Learn to Draw > Mounting Paper and Painting on Wood


Method of mounting a frame in a clamp or press Mounting large sheets of paper is a specialist's job. It is inadvisable to attempt it without training in bookbinding and the appropriate equipment, including the press. Badly mounted paper comes unstuck in places, causing blisters and loose corners, mistakes which cannot afterwards be rectified and which can ruin the whole effect of a picture. Mounting is thus better left to a bookbinder or mounter. The small expense involved is preferable to the losses sustained from spoiled material.

Sized and primed boards of large size must sometimes be stiffened with a frame glued onto the back. To make the wooden frame stick securely, the priming or backing must be removed from around the edges where the frame is to be glued. This is most easily done with a tooth plane.

The construction of the frame and the mounting is a carpenter's job. After mounting, the frame and board must be put in a veneer press for at least half a day; no glue holds permanently without pressure. With a sufficient number of clamps and some experience of carpentry you can do the mounting yourself; it is not as difficult as mounting paper.



Even the best paper containing no wood pulp will yellow if exposed constantly to sunlight and will become as fragile as when it is stored in perpetual dry heat. Continuous damp causes mildew, which results in permanent stains. Damp storage also softens the glue of both ground and paint; it may
Diagrammatic representation of the natural pull of wood begin to rot, at which point the picture cannot be saved. If these dangers are avoided, paper is very durable. There are papers which have survived in good condition from the time when paper was first invented. The best quality paper thus provides both an ideal surface for all glue and pastel colors and, with a suitable ground, a good covering for inferior boards.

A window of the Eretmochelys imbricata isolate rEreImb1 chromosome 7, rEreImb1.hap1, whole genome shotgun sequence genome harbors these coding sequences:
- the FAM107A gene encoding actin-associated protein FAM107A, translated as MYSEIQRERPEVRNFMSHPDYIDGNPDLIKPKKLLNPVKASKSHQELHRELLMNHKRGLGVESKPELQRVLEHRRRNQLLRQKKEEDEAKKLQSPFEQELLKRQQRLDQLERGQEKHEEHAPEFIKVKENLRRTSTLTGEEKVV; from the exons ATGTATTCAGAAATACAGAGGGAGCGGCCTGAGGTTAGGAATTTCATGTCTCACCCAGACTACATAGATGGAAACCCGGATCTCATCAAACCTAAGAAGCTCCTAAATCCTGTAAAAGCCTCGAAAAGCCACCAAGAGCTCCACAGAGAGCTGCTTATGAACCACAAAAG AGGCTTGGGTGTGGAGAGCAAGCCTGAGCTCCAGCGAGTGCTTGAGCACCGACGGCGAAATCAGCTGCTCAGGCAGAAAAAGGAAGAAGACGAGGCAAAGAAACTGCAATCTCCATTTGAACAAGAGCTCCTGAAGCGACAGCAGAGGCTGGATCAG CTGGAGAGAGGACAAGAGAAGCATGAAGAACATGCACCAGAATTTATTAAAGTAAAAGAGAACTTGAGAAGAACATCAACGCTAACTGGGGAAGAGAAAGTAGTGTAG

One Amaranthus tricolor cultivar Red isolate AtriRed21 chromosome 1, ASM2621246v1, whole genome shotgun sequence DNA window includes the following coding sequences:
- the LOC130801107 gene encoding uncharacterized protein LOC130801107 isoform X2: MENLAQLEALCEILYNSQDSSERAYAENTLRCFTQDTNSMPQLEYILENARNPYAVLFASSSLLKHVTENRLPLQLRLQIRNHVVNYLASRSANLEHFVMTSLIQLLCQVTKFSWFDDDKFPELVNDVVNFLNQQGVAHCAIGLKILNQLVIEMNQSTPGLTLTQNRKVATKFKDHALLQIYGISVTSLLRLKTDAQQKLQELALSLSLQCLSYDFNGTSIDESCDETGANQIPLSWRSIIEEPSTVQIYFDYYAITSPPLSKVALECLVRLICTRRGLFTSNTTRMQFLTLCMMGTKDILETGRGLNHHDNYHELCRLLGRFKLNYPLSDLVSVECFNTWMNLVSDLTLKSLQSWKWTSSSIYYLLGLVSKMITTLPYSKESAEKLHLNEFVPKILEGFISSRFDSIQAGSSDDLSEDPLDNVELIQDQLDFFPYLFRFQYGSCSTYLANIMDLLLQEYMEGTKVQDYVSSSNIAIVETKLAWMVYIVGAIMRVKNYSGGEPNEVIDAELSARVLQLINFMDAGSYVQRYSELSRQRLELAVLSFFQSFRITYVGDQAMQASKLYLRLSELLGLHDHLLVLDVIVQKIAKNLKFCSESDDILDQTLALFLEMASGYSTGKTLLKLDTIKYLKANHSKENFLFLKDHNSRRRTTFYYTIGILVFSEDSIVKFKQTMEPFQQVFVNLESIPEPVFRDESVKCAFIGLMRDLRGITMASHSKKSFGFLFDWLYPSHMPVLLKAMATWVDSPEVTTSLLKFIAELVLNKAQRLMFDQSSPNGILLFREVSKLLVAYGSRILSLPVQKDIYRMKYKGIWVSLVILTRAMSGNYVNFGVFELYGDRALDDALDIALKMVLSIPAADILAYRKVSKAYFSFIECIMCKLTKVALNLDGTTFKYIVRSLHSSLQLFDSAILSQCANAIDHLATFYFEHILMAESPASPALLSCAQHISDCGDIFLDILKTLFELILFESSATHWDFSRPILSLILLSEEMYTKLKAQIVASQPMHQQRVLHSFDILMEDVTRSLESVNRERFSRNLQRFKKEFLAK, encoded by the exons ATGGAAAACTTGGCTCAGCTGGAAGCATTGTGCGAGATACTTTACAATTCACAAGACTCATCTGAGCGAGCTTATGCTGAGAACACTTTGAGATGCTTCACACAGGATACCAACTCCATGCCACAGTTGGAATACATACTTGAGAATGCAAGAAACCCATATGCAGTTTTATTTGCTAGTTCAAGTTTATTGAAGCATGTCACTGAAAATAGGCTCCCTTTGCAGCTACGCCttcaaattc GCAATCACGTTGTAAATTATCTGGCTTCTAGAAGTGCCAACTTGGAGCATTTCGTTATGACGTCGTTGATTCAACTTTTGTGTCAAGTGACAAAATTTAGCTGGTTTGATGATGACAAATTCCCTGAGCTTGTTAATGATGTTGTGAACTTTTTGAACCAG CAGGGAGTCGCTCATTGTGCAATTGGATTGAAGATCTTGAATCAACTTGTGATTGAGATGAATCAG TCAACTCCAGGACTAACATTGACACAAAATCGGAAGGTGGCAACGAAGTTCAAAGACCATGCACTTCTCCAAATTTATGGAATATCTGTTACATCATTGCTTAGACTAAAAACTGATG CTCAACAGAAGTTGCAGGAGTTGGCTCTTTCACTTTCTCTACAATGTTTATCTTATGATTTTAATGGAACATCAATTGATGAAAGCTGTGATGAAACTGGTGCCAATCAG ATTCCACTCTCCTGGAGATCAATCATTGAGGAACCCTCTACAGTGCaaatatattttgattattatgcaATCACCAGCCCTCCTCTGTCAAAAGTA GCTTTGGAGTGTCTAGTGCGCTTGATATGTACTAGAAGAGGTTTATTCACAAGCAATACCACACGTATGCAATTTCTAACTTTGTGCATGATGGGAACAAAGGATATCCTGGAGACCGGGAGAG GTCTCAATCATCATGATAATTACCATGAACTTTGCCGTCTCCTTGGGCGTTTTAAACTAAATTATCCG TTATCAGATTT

Hardboard sheets, which are obtainable in many varieties, are very similar in character to good rag pasteboards. They usually have one rough and one smooth side. The rough side generally has a rather disagreeable wire grating texture which must be entirely eliminated by the priming if it is not to spoil the effect of the picture. The smooth side always has a slight residue of the paraf fin which is used in the press to prevent the board from sticking to the metal. Since paraffin prevents the priming from adhering, it must be removed with sandpaper. Smooth surfaces are rubbed with a wooden block with mitered edges, covered with sandpaper.

Inlaid boardsA board thus prepared provides a very good support, especially for backing paper or canvas. Unlike plywood or massive panels of glued planks, it does not warp.

Wood is a living material, and even after centuries it never quite comes to rest. Absorbing moisture at different rates it always warps in quite unforeseen ways. The illustration shows how various are the pulls in each board cut from the same stem. This pull never quite ceases. Wood must season for at least ten years in the air before it can be worked into boards for painting. And apart from this fact, not all woods are suitable, particularly those which are resinous. Only de ciduous woods are to be considered; walnut and pear are the best.

In earlier centuries painters used wood frequently, simply because they had nothing better. In spite of the fact that boards were prepared according to all the rules of the art, every old painting on wood is now a problem for the restorer. The board must be protected from warping by inlay, which is the only way to counteract the constant working of the wood.

Round-cut and plank-cut veneers; block and plywood Plywoods have definite advantages over boards made from planks glued together. There are basically two kinds. One consists of laminations glued together so that the grains run in different directions, the other of veneer surfaces with wooden bars between them. The latter, called "block board," is less likely to warp. Avoid plywoods having roundcut veneers as their outer layer. These always develop fine hair cracks which cannot be hidden even by the thickest priming and painting. The round-cut veneer can be recognized by its unnatural graining. Only plank-cut veneers can be used for painting.

A ground is easily applied to wood without using a lining, and this is about the only convenience that wood has to offer. Boards of synthetic fiber are much more suitable as supports for painting.

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Painting on Canvas, Linen and Other Cloths

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